Patty Carroll, Red Velvet
From Francesca Woodman to Judy Chicago, women artists have long grappled with the idea of the home: are our houses our personal sanctuaries or our monotonous prisons? The photographer Patty Carroll expresses the ambivalent relationship between femininity and the home in her ongoing project “Anonymous Woman,” in which she shoots women, meant to represent everywoman, engulfed in drapes.
Some of her images read as warm and womb-like; Red Velvet catches a woman swept up in a luxurious and cozy wave of rich color. Images like Ecru Shade hint at meaning bubbling just below the surface, about to erupt. Both safe and exhilarating, these images paint the home as “a place of retreat and a place of power.” But other images like Pink Pillow or Ruffled seem to entrap their female subjects, who might struggle to escape without success. Carroll tells New York Magazine, “there can become this obsession with decoration — and that can take over your identity," explaining that many women in the home feel “almost powerless in the end.”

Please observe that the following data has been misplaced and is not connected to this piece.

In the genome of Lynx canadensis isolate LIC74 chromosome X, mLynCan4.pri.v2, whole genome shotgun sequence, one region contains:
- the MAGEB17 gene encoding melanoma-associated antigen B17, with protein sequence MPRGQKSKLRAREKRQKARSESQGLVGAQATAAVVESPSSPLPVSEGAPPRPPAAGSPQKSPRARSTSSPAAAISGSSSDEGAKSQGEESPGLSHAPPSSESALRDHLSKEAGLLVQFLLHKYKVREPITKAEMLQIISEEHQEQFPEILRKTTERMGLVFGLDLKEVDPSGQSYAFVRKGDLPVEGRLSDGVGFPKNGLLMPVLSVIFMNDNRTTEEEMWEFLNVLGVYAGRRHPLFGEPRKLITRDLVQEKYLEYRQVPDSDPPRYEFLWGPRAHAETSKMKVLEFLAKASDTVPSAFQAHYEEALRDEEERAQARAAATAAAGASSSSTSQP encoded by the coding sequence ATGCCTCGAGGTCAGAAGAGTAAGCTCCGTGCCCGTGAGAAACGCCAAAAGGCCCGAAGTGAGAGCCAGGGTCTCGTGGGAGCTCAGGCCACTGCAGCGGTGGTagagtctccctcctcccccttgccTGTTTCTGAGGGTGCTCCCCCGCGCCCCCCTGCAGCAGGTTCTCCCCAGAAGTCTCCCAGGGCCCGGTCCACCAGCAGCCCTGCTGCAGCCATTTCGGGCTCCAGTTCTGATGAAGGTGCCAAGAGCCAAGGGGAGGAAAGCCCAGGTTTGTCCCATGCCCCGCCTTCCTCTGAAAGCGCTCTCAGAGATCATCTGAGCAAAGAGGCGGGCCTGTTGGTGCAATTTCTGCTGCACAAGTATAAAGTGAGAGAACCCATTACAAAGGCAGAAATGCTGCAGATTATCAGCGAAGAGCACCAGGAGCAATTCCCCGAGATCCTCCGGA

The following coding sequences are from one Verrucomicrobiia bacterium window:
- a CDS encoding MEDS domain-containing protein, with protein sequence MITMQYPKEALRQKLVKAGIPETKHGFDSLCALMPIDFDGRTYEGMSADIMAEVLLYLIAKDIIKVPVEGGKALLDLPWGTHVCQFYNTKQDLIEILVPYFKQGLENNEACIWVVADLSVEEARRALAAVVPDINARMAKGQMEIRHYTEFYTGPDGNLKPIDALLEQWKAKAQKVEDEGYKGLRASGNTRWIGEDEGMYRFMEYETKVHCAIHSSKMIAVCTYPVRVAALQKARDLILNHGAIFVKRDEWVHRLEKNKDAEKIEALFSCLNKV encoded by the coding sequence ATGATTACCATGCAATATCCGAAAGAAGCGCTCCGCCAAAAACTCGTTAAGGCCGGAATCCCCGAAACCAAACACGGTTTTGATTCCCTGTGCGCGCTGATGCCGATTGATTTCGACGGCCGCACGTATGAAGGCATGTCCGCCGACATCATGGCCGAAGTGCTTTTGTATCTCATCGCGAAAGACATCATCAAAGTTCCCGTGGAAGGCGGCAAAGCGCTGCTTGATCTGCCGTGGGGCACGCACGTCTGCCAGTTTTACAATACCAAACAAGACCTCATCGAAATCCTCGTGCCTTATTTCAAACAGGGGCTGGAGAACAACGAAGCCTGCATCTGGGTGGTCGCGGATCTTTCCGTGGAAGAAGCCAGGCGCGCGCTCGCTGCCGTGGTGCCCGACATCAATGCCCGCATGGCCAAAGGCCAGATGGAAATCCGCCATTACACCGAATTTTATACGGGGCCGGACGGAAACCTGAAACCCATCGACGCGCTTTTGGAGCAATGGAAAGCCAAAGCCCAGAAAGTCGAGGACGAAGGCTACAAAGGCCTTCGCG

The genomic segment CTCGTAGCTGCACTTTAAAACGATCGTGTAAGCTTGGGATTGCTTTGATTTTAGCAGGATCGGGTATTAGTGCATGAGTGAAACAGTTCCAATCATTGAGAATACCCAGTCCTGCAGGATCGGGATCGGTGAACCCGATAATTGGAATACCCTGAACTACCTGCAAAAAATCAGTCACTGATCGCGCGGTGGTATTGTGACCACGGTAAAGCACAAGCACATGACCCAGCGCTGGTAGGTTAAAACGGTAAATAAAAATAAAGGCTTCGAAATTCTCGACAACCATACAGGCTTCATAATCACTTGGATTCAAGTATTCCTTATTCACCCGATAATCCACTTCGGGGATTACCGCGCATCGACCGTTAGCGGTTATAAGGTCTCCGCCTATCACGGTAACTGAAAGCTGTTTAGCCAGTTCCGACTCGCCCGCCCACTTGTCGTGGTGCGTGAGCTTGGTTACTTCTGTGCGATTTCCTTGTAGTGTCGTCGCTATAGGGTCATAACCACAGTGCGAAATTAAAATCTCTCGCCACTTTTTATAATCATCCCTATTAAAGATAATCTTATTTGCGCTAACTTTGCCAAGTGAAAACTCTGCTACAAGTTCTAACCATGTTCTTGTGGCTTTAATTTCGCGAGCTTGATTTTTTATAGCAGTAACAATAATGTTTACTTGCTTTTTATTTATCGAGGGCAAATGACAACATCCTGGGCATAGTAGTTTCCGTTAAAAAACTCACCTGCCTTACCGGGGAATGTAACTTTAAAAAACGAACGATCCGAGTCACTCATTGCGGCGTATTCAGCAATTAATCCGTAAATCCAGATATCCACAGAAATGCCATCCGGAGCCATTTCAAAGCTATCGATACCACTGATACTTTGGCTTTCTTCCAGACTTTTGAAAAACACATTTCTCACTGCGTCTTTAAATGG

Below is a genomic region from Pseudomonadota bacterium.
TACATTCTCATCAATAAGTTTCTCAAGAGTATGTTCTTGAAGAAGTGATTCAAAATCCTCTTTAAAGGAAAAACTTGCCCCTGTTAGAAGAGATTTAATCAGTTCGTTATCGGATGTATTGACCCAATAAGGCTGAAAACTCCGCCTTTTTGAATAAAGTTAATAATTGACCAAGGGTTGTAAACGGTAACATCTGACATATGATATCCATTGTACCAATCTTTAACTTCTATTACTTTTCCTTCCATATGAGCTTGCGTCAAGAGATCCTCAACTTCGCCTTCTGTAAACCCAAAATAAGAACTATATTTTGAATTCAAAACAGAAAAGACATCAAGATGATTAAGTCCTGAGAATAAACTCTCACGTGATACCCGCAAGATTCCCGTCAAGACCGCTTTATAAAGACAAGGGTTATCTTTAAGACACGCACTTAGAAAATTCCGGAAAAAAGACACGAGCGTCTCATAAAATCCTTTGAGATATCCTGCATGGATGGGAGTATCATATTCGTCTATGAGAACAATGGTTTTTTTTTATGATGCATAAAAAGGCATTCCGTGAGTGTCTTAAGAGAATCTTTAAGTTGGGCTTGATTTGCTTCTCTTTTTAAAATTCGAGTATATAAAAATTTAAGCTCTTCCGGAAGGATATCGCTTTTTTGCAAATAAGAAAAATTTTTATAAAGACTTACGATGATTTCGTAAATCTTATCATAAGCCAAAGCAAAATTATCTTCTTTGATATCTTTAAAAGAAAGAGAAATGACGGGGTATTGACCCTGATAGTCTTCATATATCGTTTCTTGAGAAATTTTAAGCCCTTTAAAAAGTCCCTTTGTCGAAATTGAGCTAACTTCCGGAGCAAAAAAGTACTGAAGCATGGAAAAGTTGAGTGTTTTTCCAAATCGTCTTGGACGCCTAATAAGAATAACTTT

Carroll idealized 1950s domesticity in her youth, and she was inspired by nuns in habit and women in burqas. The power of the series lies in this tension between the fear and comfort evoked by the home; we feel nestled and safe within its walls, but we fear being held hostage. The images are soothing and precious, some almost sacred, but underneath the surface, is unrest. Take a look at her work, and let us know what you think!
Thanks to New York Magazine
Image via New York Magazine
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